In about 1000 to 1500 Oman made a resurgence by controlling
the Indian Ocean and the trading routes from Africa, Arabia,
and India. This resurgence was short-lived however and in
the 1500s the Portuguese gained control over these same trade routes by successfully
attacking Oman's coasts and ships. Portuguese rule over Oman lasted until 1624.
In the 1800s, Oman regained influence over the seas and moved
their capital to the island of Zanzibar (off the coast of modern-day
Tanzania), making parts of the East African coast colonies. By the late
1800s however, the Omani empire had divided between Oman itself and the African
colonies. Near the same time the British arrived
in the Persian Gulf and tried to end Oman's control over trade.
Although the British never turned Oman
into a colony, the country was essentially under British control during much of
the 1900s. During this time Oman was essentially divided into two areas: the coast
and the interior. The latter filled with nomads and desert, while the prior was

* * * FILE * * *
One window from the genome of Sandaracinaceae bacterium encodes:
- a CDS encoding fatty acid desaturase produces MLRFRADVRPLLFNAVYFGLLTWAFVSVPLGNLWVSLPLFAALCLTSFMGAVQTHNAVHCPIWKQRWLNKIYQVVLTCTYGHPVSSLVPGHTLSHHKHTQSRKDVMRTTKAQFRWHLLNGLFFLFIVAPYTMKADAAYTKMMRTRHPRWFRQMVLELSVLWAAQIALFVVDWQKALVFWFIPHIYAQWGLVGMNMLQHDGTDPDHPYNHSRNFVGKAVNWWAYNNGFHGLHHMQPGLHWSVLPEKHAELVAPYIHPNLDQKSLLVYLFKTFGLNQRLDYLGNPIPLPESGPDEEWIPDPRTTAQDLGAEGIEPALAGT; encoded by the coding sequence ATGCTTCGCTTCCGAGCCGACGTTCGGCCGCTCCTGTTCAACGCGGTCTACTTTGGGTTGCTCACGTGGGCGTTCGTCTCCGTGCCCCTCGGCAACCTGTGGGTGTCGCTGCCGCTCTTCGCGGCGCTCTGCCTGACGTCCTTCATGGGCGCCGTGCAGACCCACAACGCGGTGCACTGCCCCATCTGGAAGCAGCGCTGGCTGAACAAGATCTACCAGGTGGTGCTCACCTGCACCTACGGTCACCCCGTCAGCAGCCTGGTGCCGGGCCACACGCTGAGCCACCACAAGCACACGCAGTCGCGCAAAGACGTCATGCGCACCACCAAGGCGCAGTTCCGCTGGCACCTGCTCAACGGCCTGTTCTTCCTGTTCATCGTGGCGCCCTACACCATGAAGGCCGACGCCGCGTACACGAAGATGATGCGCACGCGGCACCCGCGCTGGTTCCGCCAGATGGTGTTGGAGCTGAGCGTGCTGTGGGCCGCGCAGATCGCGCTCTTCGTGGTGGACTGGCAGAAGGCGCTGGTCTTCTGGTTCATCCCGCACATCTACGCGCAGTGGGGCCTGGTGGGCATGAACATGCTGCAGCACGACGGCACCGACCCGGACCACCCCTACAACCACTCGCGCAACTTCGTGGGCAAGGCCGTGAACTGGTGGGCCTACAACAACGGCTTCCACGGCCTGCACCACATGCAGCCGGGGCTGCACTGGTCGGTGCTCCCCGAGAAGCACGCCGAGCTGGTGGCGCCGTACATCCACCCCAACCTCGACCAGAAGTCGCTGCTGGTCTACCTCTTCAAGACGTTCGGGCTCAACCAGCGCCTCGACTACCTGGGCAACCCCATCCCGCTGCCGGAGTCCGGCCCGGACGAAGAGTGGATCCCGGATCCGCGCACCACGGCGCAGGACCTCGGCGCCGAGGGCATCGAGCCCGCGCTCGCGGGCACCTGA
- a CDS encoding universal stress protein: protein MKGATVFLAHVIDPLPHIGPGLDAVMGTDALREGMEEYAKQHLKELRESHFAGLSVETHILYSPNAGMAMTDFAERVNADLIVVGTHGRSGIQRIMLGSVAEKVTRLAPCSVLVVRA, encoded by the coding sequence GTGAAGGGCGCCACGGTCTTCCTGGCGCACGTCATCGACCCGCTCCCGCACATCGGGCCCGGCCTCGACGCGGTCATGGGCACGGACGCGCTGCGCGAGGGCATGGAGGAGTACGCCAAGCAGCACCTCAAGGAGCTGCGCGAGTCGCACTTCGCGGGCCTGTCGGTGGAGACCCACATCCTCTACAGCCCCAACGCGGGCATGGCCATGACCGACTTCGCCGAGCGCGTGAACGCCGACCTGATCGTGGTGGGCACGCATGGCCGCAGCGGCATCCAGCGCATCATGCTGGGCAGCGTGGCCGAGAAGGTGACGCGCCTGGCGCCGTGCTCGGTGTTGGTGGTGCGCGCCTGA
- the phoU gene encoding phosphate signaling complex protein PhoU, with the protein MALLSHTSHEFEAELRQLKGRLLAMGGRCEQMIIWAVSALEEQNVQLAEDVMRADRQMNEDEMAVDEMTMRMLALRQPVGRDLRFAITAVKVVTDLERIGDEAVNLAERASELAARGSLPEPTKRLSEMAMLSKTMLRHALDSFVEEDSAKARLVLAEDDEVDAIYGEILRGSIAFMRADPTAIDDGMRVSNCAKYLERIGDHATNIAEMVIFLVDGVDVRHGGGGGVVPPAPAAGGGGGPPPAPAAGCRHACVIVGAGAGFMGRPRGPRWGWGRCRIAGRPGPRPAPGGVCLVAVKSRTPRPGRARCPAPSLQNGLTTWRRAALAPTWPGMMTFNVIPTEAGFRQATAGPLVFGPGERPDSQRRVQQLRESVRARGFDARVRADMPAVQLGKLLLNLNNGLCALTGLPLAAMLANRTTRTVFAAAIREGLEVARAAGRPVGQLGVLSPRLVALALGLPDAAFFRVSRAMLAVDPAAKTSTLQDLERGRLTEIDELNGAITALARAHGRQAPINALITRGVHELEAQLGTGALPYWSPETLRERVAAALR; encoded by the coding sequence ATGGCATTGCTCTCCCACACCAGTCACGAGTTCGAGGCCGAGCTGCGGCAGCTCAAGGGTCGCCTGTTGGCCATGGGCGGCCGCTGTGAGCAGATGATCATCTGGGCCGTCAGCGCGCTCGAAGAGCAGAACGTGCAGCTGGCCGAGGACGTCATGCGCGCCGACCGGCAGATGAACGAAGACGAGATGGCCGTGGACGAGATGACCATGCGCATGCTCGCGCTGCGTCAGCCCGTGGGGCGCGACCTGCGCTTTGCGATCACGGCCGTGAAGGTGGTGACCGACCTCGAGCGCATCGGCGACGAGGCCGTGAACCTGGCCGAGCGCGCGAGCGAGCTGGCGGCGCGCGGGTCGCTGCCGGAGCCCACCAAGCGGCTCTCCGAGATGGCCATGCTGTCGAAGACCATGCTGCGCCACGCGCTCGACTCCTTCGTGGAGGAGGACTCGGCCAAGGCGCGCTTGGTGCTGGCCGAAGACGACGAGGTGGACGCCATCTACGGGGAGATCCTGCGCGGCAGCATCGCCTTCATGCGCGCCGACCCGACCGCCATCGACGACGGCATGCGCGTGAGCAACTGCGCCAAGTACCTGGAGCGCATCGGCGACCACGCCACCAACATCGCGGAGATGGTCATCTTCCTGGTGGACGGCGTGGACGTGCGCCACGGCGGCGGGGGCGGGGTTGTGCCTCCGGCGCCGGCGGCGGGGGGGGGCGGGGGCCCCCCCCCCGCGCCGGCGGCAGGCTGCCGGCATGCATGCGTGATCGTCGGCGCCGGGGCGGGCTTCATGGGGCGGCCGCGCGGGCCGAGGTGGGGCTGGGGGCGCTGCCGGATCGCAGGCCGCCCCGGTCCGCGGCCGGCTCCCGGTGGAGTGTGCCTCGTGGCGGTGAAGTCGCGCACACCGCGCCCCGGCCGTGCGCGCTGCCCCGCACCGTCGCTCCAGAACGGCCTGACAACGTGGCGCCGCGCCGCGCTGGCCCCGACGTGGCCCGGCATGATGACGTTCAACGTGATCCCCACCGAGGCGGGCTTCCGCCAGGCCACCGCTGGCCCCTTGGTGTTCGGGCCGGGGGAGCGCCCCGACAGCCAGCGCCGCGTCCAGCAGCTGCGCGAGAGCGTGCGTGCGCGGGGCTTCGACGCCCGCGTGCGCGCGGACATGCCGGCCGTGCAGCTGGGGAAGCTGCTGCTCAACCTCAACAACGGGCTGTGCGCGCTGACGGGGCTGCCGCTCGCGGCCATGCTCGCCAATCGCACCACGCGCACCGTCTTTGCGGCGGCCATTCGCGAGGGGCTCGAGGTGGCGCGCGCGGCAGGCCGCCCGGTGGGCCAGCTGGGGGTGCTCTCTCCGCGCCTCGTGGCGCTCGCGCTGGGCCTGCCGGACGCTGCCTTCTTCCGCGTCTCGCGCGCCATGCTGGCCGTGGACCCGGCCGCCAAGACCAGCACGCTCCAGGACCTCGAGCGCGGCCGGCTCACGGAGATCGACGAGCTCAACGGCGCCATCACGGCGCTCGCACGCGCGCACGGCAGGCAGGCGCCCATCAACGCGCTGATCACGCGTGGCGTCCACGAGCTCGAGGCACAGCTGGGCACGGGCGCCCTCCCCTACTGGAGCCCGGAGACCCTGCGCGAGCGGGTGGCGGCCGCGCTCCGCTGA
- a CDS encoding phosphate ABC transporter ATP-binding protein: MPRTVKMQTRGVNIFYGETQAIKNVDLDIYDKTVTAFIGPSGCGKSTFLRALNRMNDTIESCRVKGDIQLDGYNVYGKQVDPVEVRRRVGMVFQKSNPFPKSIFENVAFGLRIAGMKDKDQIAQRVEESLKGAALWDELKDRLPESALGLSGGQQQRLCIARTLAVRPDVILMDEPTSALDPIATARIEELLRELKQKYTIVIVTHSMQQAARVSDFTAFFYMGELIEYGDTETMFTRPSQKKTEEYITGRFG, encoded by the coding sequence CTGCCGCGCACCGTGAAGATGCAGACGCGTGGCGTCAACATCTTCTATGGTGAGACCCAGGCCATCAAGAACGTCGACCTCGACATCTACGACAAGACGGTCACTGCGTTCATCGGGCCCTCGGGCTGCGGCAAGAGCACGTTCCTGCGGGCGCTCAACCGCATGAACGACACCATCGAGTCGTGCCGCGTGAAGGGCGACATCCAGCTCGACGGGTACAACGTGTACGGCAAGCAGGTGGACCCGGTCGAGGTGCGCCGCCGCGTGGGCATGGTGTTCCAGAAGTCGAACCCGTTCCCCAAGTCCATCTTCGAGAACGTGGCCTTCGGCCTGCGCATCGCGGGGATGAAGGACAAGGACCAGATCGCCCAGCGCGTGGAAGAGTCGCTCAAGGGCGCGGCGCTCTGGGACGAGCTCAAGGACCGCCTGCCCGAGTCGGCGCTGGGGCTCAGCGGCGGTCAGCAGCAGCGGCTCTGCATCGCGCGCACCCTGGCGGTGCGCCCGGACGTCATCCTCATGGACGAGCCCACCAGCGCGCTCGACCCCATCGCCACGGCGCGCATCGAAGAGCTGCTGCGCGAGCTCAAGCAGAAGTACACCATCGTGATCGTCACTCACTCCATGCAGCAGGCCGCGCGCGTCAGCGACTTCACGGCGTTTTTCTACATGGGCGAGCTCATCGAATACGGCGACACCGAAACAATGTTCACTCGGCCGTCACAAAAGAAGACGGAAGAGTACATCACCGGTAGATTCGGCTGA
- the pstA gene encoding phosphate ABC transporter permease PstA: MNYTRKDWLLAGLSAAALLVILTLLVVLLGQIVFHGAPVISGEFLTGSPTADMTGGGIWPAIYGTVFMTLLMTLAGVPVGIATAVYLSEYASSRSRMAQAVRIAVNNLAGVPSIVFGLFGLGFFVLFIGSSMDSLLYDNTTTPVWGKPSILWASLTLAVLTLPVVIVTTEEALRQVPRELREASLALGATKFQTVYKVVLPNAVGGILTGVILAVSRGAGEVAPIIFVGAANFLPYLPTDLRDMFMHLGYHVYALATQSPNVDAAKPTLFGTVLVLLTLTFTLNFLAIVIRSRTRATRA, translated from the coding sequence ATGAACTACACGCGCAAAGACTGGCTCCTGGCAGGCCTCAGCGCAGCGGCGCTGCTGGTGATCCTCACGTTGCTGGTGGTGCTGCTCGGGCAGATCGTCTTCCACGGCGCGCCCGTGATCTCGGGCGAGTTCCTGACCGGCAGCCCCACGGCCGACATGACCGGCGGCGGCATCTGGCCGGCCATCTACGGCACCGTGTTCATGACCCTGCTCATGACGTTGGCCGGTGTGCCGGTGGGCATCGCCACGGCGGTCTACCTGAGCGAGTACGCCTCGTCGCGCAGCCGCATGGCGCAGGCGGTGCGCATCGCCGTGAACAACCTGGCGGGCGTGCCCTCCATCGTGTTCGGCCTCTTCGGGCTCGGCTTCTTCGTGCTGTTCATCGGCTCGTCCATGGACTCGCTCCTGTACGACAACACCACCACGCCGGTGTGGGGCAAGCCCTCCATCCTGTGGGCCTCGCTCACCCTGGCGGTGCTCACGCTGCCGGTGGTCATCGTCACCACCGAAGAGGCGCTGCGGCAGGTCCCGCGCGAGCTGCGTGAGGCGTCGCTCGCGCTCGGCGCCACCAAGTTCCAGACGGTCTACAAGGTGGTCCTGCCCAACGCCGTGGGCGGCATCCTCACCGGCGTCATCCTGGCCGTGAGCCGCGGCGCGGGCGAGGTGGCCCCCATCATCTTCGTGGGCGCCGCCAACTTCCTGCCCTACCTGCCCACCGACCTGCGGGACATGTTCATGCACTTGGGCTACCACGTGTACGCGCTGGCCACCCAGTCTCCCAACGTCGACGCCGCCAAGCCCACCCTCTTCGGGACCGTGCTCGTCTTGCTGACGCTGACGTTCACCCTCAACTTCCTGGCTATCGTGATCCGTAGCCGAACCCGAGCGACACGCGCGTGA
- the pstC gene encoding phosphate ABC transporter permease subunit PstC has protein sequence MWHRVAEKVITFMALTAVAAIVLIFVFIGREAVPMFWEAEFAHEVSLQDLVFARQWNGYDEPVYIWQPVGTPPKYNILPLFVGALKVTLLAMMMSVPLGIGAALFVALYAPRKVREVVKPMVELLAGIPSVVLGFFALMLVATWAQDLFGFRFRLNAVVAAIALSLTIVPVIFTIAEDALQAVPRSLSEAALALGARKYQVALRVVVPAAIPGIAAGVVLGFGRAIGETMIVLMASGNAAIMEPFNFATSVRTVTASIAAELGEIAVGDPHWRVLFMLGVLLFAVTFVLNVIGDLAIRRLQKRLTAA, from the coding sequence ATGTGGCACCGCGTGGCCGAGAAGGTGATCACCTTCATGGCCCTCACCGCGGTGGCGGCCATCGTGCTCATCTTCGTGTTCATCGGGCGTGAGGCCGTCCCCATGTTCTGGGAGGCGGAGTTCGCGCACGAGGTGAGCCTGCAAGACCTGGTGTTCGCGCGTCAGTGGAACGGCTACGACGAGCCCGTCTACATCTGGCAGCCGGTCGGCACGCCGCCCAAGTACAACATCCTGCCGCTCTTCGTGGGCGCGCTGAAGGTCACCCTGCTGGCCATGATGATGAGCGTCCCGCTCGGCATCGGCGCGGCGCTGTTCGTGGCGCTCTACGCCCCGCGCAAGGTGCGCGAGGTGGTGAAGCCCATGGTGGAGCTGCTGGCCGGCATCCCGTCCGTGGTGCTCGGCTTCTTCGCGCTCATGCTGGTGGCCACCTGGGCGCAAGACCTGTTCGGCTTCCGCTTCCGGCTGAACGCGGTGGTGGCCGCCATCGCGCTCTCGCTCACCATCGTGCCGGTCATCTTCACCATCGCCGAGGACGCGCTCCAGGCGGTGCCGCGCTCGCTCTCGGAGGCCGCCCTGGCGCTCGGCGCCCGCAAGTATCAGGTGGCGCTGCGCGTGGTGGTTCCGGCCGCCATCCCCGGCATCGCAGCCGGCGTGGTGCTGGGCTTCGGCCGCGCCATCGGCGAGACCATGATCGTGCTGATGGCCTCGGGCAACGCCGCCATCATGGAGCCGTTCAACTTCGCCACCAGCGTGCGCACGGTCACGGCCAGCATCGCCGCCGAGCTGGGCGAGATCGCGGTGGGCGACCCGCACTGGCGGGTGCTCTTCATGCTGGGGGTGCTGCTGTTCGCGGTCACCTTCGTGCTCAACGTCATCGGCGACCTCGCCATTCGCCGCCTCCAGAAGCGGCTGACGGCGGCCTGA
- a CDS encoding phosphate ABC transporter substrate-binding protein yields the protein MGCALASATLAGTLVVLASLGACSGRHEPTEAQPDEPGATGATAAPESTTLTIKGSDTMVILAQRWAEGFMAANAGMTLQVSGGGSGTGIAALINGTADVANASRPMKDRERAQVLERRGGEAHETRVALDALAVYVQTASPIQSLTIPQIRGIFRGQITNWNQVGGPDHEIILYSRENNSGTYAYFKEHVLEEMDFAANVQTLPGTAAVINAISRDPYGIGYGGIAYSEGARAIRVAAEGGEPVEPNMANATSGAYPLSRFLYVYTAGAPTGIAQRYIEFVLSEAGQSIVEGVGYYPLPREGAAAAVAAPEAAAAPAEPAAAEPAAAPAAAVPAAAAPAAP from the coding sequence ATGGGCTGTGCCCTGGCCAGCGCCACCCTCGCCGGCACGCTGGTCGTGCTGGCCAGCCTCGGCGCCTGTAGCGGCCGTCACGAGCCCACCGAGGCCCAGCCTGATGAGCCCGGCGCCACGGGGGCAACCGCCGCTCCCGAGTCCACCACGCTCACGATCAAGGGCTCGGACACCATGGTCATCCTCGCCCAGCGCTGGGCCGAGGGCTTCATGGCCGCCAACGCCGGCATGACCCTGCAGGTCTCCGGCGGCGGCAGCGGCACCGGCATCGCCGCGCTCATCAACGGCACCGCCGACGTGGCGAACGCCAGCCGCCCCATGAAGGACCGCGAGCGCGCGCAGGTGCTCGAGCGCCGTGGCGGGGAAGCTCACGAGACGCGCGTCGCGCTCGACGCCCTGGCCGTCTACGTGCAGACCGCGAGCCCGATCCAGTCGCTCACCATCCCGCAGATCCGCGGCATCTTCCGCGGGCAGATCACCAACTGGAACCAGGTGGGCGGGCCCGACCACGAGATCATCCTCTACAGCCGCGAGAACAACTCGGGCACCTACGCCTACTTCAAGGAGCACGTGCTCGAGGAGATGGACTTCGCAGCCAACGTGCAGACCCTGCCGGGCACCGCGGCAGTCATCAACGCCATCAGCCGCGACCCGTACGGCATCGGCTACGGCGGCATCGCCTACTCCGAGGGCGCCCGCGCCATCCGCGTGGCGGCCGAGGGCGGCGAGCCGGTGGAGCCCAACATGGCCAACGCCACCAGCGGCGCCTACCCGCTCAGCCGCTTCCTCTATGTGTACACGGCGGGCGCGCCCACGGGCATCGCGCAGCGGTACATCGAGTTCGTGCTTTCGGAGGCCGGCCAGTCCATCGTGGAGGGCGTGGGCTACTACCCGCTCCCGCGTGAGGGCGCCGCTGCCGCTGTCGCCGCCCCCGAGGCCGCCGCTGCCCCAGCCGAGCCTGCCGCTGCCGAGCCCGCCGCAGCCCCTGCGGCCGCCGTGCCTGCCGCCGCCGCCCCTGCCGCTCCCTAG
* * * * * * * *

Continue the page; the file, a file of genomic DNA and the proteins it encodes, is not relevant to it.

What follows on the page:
based on trade and the seas. These two groups warred with each other as the coasts
were dominated by the Sultan and the interior sought freedom and the open desert,
which was the traditional life they had lived for centuries. Despite eventually
uniting the country, civil unrest continued as Oman isolated itself from the rest
of the world during much of the 1900s; education rates stagnated, and healthcare
lagged behind international standards.
In 1970 Qaboos, the Sultan's son took power in a bloodless coup. At the time
Oman only had two primary schools, no secondary schools, two
hospitals (run by American missions), and only 10 kilometers of sealed roads. This
uphill battle for Sultan Qaboos was successfully overcome as today, Oman rightfully
boasts one of the world's best road networks, increasing literacy and education
rates, and improving healthcare.